Sound Object

As part of a sponsored brief by Sonos I am working with students from the Design Products course at the RCA.

The brief is to explore concepts of sociality and space related to sound making, and to listening.  It is interesting to reflect on the contemporary experience of music.  The miniaturisation of technology has led to both a downsizing in terms of quality and an isolation of listening experience.  A push to online consumption means that the quality of our streams are lower than that of CDs.  We choose to consume music that is made of less information and, as a result, is less rich because we place higher value the ability to consume freely.  It also represents a loss of the idea of ownership and with it some of the belonging that seems important when we reflect on past cultural movements.  The very literal ‘buying in’ to a culture has evaporated.  It makes the digital audio space one in which we can dip in and out of shallow pools without the immersion that characterises pre-internet listening.

The idea of ‘sharing’ has lost it’s old meaning, as a mixtape from a teenage sweetheart, and moved to a world of free streaming music.  Again recalling a shallower experience, but maybe one that is more multi faceted, more tailored, more you.  The personalisation of music is a driver for isolation, you no longer have to exist within a genre bubble but can burst out and overlap a million times with patchwork tastes.  It may seem to follow that these new, unique musical tastes would make people experience an identity crisis.  However I am not sure that it fits with the discussions I am having around this topic.  It seems that there is a consensus that most people do not want to invest a large amount of time in discovering the perfect music but instead are quite happy to just have ‘good music’ delivered to them by radio or internet streaming service.  A single persons identity is not something they want to craft particularly, before they make have fallen into a genre and culture that would provide them an experience and a sociality.  Now the genre is no longer the crutch for musical experience and as a result tastes drift, more than likely driven by the medium through which people are accessing music.  In the same way that if your local record store only sold jazz it’s likely you’d end up at least listening to some of it, then music providers on the net will be directing tastes.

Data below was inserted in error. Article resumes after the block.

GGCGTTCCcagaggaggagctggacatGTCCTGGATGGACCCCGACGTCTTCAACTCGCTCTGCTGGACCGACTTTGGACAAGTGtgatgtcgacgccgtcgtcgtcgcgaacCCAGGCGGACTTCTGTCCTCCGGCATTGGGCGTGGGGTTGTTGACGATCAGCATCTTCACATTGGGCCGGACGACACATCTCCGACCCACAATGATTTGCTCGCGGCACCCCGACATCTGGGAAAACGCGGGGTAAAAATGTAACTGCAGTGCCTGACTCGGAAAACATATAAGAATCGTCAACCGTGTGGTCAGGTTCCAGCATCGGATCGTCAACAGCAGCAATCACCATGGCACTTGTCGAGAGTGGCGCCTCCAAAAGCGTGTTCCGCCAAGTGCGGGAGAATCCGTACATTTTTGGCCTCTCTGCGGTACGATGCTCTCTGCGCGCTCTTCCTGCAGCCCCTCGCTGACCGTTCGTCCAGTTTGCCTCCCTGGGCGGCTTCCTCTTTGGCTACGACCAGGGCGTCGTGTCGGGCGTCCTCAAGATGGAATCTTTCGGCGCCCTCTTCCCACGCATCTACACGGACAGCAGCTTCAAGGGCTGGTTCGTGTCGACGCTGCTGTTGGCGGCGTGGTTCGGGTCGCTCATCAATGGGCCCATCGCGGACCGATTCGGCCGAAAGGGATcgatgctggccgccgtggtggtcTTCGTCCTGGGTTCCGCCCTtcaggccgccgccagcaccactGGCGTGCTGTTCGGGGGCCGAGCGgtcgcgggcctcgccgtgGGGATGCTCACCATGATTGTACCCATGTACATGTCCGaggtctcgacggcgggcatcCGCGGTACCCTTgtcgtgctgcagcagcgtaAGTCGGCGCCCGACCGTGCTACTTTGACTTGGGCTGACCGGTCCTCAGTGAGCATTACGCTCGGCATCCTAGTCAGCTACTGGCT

I don’t see any of the developments in music experience as negative or positive.  However the shifted ground becomes an interesting place to explore.  My project is aimed at re-materialising music, allowing exploration of the expand digital music space and also reconnecting physical, social interaction with music listening.

More to follow…

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